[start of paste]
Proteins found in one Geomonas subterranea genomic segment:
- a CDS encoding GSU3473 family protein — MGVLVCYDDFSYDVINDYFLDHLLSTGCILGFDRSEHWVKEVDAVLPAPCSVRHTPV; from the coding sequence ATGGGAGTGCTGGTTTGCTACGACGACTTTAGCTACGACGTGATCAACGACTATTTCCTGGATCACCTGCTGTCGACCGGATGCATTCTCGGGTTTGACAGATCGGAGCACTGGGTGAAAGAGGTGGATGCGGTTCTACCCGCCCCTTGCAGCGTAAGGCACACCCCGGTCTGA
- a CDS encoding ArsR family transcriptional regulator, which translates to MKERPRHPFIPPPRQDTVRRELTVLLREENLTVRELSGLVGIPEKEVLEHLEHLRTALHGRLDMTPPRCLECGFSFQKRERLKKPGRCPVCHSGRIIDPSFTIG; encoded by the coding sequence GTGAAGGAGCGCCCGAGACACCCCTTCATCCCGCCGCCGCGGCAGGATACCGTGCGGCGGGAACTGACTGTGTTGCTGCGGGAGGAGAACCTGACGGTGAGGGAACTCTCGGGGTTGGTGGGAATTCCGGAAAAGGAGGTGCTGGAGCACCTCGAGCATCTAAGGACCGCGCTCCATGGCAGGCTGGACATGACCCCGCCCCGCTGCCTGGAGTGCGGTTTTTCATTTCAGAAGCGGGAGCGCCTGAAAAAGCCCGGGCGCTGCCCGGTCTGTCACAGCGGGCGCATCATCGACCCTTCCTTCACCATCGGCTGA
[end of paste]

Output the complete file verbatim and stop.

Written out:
Proteins found in one Geomonas subterranea genomic segment:
- a CDS encoding GSU3473 family protein — MGVLVCYDDFSYDVINDYFLDHLLSTGCILGFDRSEHWVKEVDAVLPAPCSVRHTPV; from the coding sequence ATGGGAGTGCTGGTTTGCTACGACGACTTTAGCTACGACGTGATCAACGACTATTTCCTGGATCACCTGCTGTCGACCGGATGCATTCTCGGGTTTGACAGATCGGAGCACTGGGTGAAAGAGGTGGATGCGGTTCTACCCGCCCCTTGCAGCGTAAGGCACACCCCGGTCTGA
- a CDS encoding ArsR family transcriptional regulator, which translates to MKERPRHPFIPPPRQDTVRRELTVLLREENLTVRELSGLVGIPEKEVLEHLEHLRTALHGRLDMTPPRCLECGFSFQKRERLKKPGRCPVCHSGRIIDPSFTIG; encoded by the coding sequence GTGAAGGAGCGCCCGAGACACCCCTTCATCCCGCCGCCGCGGCAGGATACCGTGCGGCGGGAACTGACTGTGTTGCTGCGGGAGGAGAACCTGACGGTGAGGGAACTCTCGGGGTTGGTGGGAATTCCGGAAAAGGAGGTGCTGGAGCACCTCGAGCATCTAAGGACCGCGCTCCATGGCAGGCTGGACATGACCCCGCCCCGCTGCCTGGAGTGCGGTTTTTCATTTCAGAAGCGGGAGCGCCTGAAAAAGCCCGGGCGCTGCCCGGTCTGTCACAGCGGGCGCATCATCGACCCTTCCTTCACCATCGGCTGA